Samsung Galaxy Chat Offers Ice Cream Sandwich, Dedicated Keyboard

Samsung does as much competing in the low end of the smartphone market as in the high end. In the former, where RIM and Nokia are major adversaries, the Chat offers a BlackBerry-like perk.

Samsung launched a new Galaxy smartphone in Seoul July 4, the Samsung Galaxy Chat. Featuring a 3-inch QVGA touch-screen and a dedicated QWERTY keyboard, it looks a whole lot like something that BlackBerry users might be interested in.

Like the Galaxy S III, the Chat will launch abroad€”starting in Spain this month and expanding throughout Europe and then Latin America, the Middle East, China, Southeast Asia and Southwest Asia at "a competitive price point."

Whether the Chat will complete its world tour with a visit to the United States, Samsung wouldn't say. Nor could a spokesperson confirm whether the Chat will be Samsung Approved for the Enterprise (SAFE), as the Galaxy S III is.

"SAFE is a U.S.-only program," a Samsung spokesperson told eWEEK. "As specific plans regarding U.S. availability of the Galaxy Chat have not yet been announced in the U.S., I am not able to speculate whether or not the device will be SAFE-certified."

What it does have in common with the Galaxy S III is an emphasis on socializing. Samsung says it's designed for "socially active users," and it has a dedicated key for launching Samsung's ChatON, a communication service that connects users from any phone platform into a single community, enabling, again according to Samsung, "spontaneous group chatting and messaging€”whether with text, animations or images€”in seconds."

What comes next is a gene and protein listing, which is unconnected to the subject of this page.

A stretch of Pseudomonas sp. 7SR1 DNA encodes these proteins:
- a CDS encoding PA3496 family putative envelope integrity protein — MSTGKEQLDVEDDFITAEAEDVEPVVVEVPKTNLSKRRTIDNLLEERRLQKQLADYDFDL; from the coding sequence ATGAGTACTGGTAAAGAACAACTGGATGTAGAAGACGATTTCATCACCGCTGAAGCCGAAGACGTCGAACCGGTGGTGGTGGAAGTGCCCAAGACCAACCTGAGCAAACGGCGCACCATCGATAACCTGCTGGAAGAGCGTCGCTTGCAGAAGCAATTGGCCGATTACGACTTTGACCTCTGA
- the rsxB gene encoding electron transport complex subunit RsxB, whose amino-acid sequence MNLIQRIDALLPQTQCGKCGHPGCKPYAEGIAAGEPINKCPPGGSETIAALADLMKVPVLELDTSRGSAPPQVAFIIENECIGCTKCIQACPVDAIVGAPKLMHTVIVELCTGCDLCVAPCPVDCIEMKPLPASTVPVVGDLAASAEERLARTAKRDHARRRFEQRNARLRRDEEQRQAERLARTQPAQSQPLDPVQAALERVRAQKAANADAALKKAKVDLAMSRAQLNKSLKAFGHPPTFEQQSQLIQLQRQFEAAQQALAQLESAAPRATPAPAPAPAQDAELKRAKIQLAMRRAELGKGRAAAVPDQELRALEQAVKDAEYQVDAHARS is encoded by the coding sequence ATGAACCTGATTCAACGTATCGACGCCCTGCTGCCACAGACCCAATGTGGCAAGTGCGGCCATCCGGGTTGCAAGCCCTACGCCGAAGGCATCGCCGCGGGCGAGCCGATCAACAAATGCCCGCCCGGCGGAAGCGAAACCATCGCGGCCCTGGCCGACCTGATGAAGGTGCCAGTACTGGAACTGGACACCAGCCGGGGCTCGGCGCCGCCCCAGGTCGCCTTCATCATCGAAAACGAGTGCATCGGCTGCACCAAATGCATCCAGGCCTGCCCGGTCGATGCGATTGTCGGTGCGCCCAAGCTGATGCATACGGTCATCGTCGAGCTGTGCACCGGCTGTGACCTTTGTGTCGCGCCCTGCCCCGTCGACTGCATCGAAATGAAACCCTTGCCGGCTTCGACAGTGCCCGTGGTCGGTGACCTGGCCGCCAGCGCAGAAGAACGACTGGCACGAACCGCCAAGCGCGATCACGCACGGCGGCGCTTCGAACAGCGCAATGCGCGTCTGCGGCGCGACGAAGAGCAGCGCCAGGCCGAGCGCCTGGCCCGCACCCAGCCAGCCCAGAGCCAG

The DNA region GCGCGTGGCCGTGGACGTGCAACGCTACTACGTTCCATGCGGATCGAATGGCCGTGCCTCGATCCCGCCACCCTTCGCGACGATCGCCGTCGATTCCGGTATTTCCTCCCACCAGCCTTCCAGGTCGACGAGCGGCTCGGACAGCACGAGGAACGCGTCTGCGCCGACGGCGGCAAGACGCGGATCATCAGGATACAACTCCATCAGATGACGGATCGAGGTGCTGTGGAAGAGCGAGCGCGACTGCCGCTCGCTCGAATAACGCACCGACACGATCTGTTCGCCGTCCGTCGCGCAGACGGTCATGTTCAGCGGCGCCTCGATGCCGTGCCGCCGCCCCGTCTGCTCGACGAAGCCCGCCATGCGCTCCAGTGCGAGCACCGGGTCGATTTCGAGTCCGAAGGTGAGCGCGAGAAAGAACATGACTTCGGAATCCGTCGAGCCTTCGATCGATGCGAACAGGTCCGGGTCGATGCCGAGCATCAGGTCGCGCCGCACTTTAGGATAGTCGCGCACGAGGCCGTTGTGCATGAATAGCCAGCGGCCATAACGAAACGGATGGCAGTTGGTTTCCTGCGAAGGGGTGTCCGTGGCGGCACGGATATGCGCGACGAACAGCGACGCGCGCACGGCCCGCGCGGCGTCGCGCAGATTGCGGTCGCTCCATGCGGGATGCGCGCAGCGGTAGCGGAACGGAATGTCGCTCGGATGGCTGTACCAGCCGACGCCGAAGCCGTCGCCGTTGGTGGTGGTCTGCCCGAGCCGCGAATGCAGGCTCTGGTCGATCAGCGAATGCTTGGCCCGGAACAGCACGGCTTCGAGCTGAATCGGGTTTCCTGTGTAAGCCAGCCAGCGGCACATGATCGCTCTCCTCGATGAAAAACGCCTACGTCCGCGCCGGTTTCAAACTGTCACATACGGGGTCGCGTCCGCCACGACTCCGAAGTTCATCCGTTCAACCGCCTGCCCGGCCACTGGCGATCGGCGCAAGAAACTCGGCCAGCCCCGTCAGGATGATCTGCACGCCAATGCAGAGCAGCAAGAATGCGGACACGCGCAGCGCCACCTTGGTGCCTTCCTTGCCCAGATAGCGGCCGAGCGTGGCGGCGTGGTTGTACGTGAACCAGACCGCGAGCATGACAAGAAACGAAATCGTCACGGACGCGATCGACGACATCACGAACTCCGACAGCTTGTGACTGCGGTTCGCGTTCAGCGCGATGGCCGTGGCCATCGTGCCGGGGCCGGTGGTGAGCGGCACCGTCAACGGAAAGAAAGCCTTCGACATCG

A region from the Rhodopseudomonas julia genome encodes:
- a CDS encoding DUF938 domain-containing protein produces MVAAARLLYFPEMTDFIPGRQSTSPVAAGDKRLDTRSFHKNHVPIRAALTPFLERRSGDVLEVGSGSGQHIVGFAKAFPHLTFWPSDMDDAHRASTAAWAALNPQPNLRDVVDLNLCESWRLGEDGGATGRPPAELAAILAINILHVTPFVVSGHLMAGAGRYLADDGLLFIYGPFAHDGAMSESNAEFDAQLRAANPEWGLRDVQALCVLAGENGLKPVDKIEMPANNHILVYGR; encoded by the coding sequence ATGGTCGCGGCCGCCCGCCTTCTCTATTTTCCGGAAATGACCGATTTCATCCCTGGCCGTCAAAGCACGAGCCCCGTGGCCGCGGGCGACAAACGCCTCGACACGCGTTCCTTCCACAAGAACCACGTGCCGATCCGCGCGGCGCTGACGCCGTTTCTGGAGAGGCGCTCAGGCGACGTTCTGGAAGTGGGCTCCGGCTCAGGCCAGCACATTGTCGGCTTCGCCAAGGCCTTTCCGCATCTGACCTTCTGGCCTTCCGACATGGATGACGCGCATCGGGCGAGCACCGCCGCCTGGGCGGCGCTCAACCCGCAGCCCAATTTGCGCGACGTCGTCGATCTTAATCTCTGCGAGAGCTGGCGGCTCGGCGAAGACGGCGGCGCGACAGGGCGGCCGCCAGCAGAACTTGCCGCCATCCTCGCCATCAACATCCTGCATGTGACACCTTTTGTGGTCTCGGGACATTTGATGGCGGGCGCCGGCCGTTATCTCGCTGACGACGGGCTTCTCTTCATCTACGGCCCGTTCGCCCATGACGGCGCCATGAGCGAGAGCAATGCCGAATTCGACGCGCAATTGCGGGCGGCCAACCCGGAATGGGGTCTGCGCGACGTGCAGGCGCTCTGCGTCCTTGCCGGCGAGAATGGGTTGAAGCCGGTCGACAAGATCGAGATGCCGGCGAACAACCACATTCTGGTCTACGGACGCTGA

The Chat runs Android 4.0, Ice Cream Sandwich, and so it has a Favorites tray, into which users can put items they want easy access to, widgets they can resize and reposition, and all the other ICS perks, like the ability to launch the camera from the locked screen.

Despite ICS€”a version that many users of fancy Android phones are still crossing their fingers for€”this is not a highest-level Samsung phone, and in that way, it stands a good chance of attracting users in markets where low-cost RIM and Nokia phones find traction.

The Chat runs an 850MHz processor and has a 2-megapixel rear-facing camera, the Samsung TouchWiz user interface, a Document Viewer and QuickOffice€”which enables users to view and edit Office documents, including Word, Excel and PowerPoint files.

The expected Google apps€”including Search, Maps, Gmail, the Play Store, Google Talk and YouTube€”come preinstalled, and connectivity options include WiFi (b/g/n), USB 2.0 and Bluetooth.

The device has 4GB of memory, an external microSD slot that supports up to an additional 32GB, an accelerometer and a digital compass.

The Chat measures 2.3 by 4.7 by 0.46 inches and weighs just under 4 ounces.

Samsung's smartphone success has come from its mix of high- and low-end devices that hit a variety of price points. During the first quarter of the year, the company posted 267 percent year-over-year growth, according to research firm IDC, which wrote that "propelling" Samsung's growth was its expansion into all directions€”"new and old smartphones, product and market segmentation, and multiple price points, screen sizes and processor speeds."

During the company's second quarter, which Samsung announced early details about on July 6, it anticipates that strong sales of high-end smartphones, most particularly the Galaxy S III, will enable it to post a record quarterly profit.